The United Nations is now accepting job applications in New York City, New York for a Disarmament, Demobilization, and Reintegration officer to “contribute to security and stability in post-conflict environments.”
The job listing was posted to the U.N. careers homepage on Dec. 26, and notes that “female candidates are strongly encouraged to apply for this position” because “the United Nations Secretariat is committed to achieving 50/50 gender balance in its staff.”
UN DDR forces operate under the intergovernmental organization’s Department of Peace Operations to “assist” the Member States, including the United States, in a boots on the ground capacity.
The job listing describes the UN’s core values as “Integrity, Professionalism, [and] Respect for Diversity.”
Applicants eager to conduct DDR “field missions” are required to have “seven years of relevant experience in disarmament affairs, political analysis or in national military or paramilitary service” and an “advanced university degree (Master’s degree or equivalent degree) in disarmament affairs, military studies, political affairs, economics, international relations, or a related field.”
The UN describes the Disarmament, Demobilization, and Reintegration protocol as “a complex process, with political, military, security, humanitarian and socio-economic dimensions.”
Key components of DDR as defined by the UN include disarming the civilian population and “the development of responsible arms management programmes” and the implementation of mass detainment camps:
Disarmament is the collection, documentation, control and disposal of small arms, ammunition, explosives and light and heavy weapons of combatants and often also of the civilian population. Disarmament also includes the development of responsible arms management programmes.
Demobilization is the formal and controlled discharge of active combatants from armed forces or other armed groups. The first stage of demobilization may extend from the processing of individual combatants in temporary centres to the massing of troops in camps designated for this purpose (cantonment sites, encampments, assembly areas or barracks). The second stage of demobilization encompasses the support package provided to the demobilized, which is called reinsertion.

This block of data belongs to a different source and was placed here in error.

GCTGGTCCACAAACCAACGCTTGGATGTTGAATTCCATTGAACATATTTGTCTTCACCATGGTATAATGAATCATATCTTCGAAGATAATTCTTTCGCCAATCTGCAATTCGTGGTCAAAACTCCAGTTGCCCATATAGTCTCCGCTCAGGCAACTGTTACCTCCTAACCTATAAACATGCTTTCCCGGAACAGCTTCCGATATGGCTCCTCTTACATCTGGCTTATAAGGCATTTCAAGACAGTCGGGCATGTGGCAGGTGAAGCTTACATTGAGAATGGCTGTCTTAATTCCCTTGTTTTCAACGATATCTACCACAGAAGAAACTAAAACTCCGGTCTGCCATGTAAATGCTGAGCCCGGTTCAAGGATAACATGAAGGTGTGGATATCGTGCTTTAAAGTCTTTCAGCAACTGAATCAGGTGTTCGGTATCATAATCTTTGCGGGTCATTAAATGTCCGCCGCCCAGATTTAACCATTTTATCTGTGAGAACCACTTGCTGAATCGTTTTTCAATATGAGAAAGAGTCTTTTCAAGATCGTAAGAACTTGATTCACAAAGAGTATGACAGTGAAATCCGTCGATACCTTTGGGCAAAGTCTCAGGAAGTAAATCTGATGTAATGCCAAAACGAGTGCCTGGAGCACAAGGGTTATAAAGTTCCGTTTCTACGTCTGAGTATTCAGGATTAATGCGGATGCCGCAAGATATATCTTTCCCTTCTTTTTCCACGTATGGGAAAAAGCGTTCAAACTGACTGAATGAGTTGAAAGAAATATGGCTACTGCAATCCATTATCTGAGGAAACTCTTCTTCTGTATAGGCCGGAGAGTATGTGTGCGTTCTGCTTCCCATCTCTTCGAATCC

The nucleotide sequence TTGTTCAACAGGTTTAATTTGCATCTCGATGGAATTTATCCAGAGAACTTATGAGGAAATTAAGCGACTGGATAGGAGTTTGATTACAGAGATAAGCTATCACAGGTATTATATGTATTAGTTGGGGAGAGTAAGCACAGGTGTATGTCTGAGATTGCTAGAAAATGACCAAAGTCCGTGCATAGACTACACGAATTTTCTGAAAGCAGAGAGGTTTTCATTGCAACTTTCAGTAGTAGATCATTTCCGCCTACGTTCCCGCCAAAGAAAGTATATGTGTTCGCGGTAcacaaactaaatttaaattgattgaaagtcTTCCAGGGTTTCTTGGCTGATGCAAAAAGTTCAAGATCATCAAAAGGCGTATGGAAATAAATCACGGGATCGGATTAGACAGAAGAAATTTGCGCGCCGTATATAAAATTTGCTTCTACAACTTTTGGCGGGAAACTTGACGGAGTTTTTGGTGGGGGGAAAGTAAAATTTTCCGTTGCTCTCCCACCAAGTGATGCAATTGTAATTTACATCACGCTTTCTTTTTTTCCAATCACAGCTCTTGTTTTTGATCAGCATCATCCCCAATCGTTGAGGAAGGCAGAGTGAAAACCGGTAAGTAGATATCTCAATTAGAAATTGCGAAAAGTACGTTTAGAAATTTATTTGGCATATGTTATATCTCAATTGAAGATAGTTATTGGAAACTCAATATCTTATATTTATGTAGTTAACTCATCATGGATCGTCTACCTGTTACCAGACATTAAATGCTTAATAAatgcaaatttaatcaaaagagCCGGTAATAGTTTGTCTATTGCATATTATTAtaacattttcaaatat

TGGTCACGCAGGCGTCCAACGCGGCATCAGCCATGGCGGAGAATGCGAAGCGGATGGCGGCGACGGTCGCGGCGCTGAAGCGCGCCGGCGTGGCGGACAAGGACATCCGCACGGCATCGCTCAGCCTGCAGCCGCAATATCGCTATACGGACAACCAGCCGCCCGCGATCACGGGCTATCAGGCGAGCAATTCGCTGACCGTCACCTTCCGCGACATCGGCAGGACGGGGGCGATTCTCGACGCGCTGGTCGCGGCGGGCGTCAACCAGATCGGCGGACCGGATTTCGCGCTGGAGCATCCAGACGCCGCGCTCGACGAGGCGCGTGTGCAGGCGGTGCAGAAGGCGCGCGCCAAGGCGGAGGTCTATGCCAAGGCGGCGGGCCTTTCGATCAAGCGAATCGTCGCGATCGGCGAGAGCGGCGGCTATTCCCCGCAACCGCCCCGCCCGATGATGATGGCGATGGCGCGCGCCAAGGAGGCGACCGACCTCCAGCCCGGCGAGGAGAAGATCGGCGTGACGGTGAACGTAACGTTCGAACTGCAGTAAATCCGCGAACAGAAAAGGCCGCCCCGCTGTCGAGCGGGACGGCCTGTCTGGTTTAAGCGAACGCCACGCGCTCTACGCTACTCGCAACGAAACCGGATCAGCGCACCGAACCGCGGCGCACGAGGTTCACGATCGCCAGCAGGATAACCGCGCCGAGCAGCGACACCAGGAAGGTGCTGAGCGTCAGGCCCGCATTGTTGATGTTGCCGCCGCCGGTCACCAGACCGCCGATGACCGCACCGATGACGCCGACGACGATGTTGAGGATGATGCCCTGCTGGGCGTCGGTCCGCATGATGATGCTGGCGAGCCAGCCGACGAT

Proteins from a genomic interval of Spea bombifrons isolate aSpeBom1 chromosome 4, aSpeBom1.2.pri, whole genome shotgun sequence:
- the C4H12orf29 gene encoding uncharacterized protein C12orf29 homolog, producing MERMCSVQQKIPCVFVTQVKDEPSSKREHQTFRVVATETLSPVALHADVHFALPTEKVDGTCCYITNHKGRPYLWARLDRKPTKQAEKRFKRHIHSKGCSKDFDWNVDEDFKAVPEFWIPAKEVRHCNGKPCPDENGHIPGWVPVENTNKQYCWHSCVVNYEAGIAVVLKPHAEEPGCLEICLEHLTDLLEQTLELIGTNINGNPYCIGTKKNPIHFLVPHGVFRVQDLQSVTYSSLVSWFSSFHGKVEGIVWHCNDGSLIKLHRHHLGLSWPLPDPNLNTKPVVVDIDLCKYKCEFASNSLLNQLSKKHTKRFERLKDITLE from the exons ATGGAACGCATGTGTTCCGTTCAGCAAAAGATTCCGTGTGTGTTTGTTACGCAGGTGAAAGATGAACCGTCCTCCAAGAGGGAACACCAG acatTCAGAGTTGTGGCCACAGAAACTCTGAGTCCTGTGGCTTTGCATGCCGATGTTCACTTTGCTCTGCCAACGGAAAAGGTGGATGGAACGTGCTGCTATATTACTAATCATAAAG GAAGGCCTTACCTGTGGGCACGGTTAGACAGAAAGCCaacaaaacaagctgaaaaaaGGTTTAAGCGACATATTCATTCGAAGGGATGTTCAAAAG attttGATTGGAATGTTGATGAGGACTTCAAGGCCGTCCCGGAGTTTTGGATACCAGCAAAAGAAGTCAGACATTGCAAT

Reinsertion* is the assistance offered to ex-combatants during demobilization but prior to the longer-term process of reintegration. Reinsertion is a form of transitional assistance to help cover the basic needs of ex-combatants and their families and can include transitional safety allowances, food, clothes, shelter, medical services, short-term education, training, employment and tools. While reintegration is a long-term, continuous social and economic process of development, reinsertion is short-term material and/or financial assistance to meet immediate needs, and can last up to one year.
Reintegration is the process by which ex-combatants acquire civilian status and gain sustainable employment and income. Reintegration is essentially a social and economic process with an open time-frame, primarily taking place in communities at the local level. It is part of the general development of a country and a national responsibility, and often necessitates long-term external assistance.
The UN website notes that “it is important to break outside of the traditional view of DDR participants as only being adult males carrying weapons, and remember that DDR participants and beneficiaries may fit all types of profiles including female ex-combatants and women associated with armed forces and groups, children, youth, the elderly and persons living with disabilities.”
According to a United Nations statement obtained by National File, “The job posting is for a specialist in Disarmament, Demobilization and Reintegration of former combatants.”
The statement continues, “While the posting in New York where the UN is headquartered, the work takes place in some of the 14 UN Peacekeeping Missions.”
These Peacekeeping Missions take place in Africa, Asia, the Middle East, and Europe.
“UN Peacekeeping or Political missions have to be authorized by members of the Security Council,” according to the statement.
The statement concludes that “The United States is a permanent member of the Council with a right to veto any resolution.”
UN hopefuls hoping to work in New York and “contribute to security and stability in post-conflict environments” can submit their applications to become DDR officers December 2019 through February 2020.
Clarification: This article was updated on January 8, 2020 and January 9, 2020 to reflect a statement provided by the United Nations.